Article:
Academic journal article Journal of Accountancy

How to Develop Consulting Skills

Academic journal article Journal of Accountancy

How to Develop Consulting Skills

Article excerpt

Sheldon Eveloff, CPA, a partner of Goldenberg/Rosenthal, Philadelphia, and former member of the American Institute of CPAs management advisory services executive committee and practice standards and administration committee, explains how CPAs can expand their professional competence to work in a new practice area.

The leopard cannot change its spots, but the CPA is capable of adding the right skills to become a management consultant. This step can be especially important to smaller CPA firms, since the addition of consulting skills gives them an additional competitive edge in a high-growth practice area.


Consulting, in the broadest sense, is almost unavoidable. Advising management has been an integral part of CPA services since the very beginning of our profession. It's a natural by-product of performing tax, accounting and auditing services, but only up to a point.

When a firm or an individual CPA decides to offer formal consulting services, the depth of expertise and professional approach must be better defined and more finely tuned. Since consulting activities can take many forms, the firm must decide which types of activities are most suited to firm members' talents and client needs. Today, consulting includes a wide range of services, such as developing information systems, providing forecasts and projections, performing profitability studies, conducting organizational reviews and providing litigation support.

Consulting skills are acquired by design. The motivated CPA must undertake a three-point plan of skills development:

* Continuing education.

* Reading.

* Apprenticeship opportunities.


Anyone who wants a successful consulting practice needs a significant amount of continuing education. Nothing substitutes for a solid base of knowledge. Fortunately, there are many fine sources of continuing education within easy reach of almost every CPA.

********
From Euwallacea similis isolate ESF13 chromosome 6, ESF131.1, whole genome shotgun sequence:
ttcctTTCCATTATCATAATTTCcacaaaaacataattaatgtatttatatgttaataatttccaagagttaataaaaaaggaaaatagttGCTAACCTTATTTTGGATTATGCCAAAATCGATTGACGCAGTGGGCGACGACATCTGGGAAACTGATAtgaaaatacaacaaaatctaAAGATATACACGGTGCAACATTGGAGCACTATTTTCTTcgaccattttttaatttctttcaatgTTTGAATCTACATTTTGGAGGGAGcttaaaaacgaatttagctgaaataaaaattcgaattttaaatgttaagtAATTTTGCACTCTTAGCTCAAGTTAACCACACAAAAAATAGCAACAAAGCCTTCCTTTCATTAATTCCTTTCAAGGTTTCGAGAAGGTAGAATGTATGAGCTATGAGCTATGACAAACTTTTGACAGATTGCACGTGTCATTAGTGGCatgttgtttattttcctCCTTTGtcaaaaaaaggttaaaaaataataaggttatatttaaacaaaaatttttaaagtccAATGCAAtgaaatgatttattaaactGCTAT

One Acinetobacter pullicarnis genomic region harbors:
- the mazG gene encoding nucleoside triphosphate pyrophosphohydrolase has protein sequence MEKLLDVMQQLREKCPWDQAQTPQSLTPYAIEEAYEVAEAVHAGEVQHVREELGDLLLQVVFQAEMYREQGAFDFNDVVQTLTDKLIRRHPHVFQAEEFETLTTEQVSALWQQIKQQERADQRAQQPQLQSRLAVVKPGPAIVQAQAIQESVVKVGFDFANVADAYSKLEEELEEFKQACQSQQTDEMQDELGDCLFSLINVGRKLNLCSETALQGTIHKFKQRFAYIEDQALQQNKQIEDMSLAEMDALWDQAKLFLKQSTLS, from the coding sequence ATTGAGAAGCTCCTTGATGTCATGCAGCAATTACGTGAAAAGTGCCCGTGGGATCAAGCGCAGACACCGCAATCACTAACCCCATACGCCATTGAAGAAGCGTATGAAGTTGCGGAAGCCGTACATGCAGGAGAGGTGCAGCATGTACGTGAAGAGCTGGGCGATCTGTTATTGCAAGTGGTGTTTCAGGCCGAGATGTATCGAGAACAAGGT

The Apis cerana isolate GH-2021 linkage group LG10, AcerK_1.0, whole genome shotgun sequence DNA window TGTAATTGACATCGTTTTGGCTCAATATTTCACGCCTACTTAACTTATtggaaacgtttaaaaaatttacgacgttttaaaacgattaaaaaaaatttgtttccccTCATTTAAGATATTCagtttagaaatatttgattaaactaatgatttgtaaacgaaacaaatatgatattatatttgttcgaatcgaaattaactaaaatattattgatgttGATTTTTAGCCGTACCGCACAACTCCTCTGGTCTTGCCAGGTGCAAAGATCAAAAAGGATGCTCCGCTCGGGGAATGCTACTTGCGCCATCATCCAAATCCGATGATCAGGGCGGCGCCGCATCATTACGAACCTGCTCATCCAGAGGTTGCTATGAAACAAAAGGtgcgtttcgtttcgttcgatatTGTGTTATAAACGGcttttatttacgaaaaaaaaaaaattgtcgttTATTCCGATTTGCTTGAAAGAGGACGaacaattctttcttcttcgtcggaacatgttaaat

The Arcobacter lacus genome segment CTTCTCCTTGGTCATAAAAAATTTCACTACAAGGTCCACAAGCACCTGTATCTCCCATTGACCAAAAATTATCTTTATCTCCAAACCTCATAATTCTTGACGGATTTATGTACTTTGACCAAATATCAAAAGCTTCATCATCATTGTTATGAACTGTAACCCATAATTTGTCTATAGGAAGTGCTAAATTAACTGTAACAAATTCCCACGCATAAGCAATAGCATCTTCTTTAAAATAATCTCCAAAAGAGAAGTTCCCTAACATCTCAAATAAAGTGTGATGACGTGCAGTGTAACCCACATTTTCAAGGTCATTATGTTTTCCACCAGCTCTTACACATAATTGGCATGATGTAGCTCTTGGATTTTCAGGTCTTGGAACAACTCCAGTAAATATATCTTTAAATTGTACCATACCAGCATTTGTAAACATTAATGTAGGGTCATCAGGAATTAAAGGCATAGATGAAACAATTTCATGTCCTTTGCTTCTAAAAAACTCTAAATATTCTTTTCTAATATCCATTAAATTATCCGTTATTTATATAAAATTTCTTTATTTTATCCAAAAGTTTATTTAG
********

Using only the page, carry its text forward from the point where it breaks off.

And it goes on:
One obvious source is formal college education through, for example, a master's is business administration or an executive program on nights or weekends. Other possibilities are courses or advanced degrees in computer technology, public finance, information services or electronic data processing.

Some larger firms offer structured training programs that prepare CPAs in specific consulting areas and allow attendance by members of other firms. Another alternative for small firms is to hire a local business school professor to run an in-house training program that is conducted after hours.

Perhaps the most efficient, least costly and most productive sources of continuing education are courses sponsored by the AICPA and the state CPA societies. These condensed sessions heighten awareness and intensify analytical skills while giving attendees the advantage of working alongside peers with different insights. Courses available through the AICPA that might be helpful include those on small business consulting, basic cost systems, business valuation methods and forecasts and projections.

The AICPA certificate of educational achievement (CEA) programs are designed to give in-depth knowledge in specialized areas through an integrated series of courses. CEA programs are offered to AICPA and state society members who meet certain prerequisites.

Equally enlightening are programs sponsored by other professional organizations, such as the Electronic Data Processing Auditors Foundation, the Data-Tech Institute, the American Management Association and the Institute of Management Consultants. In addition, other courses focus more directly on specific interests or industries. Certain trade groups and professional organizations, such as the Family Firm Institute, for privately held family businesses, or the Data Processing Management Association, are good sources of more narrowly focused courses. …

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